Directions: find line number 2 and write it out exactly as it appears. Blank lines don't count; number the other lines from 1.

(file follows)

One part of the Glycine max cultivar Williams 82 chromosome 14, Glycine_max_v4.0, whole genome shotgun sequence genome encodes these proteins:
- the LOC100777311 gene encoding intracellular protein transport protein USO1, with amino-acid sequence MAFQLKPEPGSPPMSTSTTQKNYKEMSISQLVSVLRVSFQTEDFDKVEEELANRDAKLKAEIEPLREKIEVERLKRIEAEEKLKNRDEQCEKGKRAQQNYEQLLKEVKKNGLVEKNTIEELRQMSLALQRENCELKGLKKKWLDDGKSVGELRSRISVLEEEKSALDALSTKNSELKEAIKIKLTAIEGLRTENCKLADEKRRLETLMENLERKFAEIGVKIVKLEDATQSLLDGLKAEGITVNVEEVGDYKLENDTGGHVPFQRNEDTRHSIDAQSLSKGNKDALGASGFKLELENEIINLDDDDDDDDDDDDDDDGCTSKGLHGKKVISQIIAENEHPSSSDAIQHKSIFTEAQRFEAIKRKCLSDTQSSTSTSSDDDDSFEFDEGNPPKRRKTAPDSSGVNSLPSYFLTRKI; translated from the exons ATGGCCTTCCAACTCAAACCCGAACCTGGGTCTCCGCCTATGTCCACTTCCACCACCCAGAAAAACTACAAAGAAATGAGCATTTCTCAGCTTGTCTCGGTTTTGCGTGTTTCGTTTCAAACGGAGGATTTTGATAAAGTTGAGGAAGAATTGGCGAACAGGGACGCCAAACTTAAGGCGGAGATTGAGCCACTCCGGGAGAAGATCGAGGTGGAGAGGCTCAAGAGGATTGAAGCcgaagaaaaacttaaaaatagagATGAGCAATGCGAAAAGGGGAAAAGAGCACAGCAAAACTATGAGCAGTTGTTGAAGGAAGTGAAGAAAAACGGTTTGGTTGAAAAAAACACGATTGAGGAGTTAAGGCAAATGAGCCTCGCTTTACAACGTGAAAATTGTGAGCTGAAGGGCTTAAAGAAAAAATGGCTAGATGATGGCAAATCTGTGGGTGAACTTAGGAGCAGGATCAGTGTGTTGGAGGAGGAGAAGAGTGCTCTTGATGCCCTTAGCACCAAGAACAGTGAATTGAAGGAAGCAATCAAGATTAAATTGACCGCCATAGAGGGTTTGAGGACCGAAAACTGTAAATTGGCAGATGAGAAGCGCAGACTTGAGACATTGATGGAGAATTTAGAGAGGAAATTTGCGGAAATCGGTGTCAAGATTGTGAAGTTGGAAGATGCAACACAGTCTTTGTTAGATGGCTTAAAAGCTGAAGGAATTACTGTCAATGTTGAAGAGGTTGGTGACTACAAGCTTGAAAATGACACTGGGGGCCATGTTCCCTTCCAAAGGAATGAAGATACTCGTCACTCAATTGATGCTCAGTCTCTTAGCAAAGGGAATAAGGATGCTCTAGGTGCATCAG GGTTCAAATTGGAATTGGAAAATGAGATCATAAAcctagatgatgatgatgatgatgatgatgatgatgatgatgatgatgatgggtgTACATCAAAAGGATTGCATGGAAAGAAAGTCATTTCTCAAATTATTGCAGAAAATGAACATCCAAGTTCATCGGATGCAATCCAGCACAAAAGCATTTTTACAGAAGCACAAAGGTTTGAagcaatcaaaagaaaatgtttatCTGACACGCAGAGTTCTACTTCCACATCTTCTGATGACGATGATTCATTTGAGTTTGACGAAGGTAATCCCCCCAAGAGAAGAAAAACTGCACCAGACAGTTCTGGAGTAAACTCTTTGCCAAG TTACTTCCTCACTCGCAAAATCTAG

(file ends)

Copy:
- the LOC100777311 gene encoding intracellular protein transport protein USO1, with amino-acid sequence MAFQLKPEPGSPPMSTSTTQKNYKEMSISQLVSVLRVSFQTEDFDKVEEELANRDAKLKAEIEPLREKIEVERLKRIEAEEKLKNRDEQCEKGKRAQQNYEQLLKEVKKNGLVEKNTIEELRQMSLALQRENCELKGLKKKWLDDGKSVGELRSRISVLEEEKSALDALSTKNSELKEAIKIKLTAIEGLRTENCKLADEKRRLETLMENLERKFAEIGVKIVKLEDATQSLLDGLKAEGITVNVEEVGDYKLENDTGGHVPFQRNEDTRHSIDAQSLSKGNKDALGASGFKLELENEIINLDDDDDDDDDDDDDDDGCTSKGLHGKKVISQIIAENEHPSSSDAIQHKSIFTEAQRFEAIKRKCLSDTQSSTSTSSDDDDSFEFDEGNPPKRRKTAPDSSGVNSLPSYFLTRKI; translated from the exons ATGGCCTTCCAACTCAAACCCGAACCTGGGTCTCCGCCTATGTCCACTTCCACCACCCAGAAAAACTACAAAGAAATGAGCATTTCTCAGCTTGTCTCGGTTTTGCGTGTTTCGTTTCAAACGGAGGATTTTGATAAAGTTGAGGAAGAATTGGCGAACAGGGACGCCAAACTTAAGGCGGAGATTGAGCCACTCCGGGAGAAGATCGAGGTGGAGAGGCTCAAGAGGATTGAAGCcgaagaaaaacttaaaaatagagATGAGCAATGCGAAAAGGGGAAAAGAGCACAGCAAAACTATGAGCAGTTGTTGAAGGAAGTGAAGAAAAACGGTTTGGTTGAAAAAAACACGATTGAGGAGTTAAGGCAAATGAGCCTCGCTTTACAACGTGAAAATTGTGAGCTGAAGGGCTTAAAGAAAAAATGGCTAGATGATGGCAAATCTGTGGGTGAACTTAGGAGCAGGATCAGTGTGTTGGAGGAGGAGAAGAGTGCTCTTGATGCCCTTAGCACCAAGAACAGTGAATTGAAGGAAGCAATCAAGATTAAATTGACCGCCATAGAGGGTTTGAGGACCGAAAACTGTAAATTGGCAGATGAGAAGCGCAGACTTGAGACATTGATGGAGAATTTAGAGAGGAAATTTGCGGAAATCGGTGTCAAGATTGTGAAGTTGGAAGATGCAACACAGTCTTTGTTAGATGGCTTAAAAGCTGAAGGAATTACTGTCAATGTTGAAGAGGTTGGTGACTACAAGCTTGAAAATGACACTGGGGGCCATGTTCCCTTCCAAAGGAATGAAGATACTCGTCACTCAATTGATGCTCAGTCTCTTAGCAAAGGGAATAAGGATGCTCTAGGTGCATCAG GGTTCAAATTGGAATTGGAAAATGAGATCATAAAcctagatgatgatgatgatgatgatgatgatgatgatgatgatgatgatgggtgTACATCAAAAGGATTGCATGGAAAGAAAGTCATTTCTCAAATTATTGCAGAAAATGAACATCCAAGTTCATCGGATGCAATCCAGCACAAAAGCATTTTTACAGAAGCACAAAGGTTTGAagcaatcaaaagaaaatgtttatCTGACACGCAGAGTTCTACTTCCACATCTTCTGATGACGATGATTCATTTGAGTTTGACGAAGGTAATCCCCCCAAGAGAAGAAAAACTGCACCAGACAGTTCTGGAGTAAACTCTTTGCCAAG TTACTTCCTCACTCGCAAAATCTAG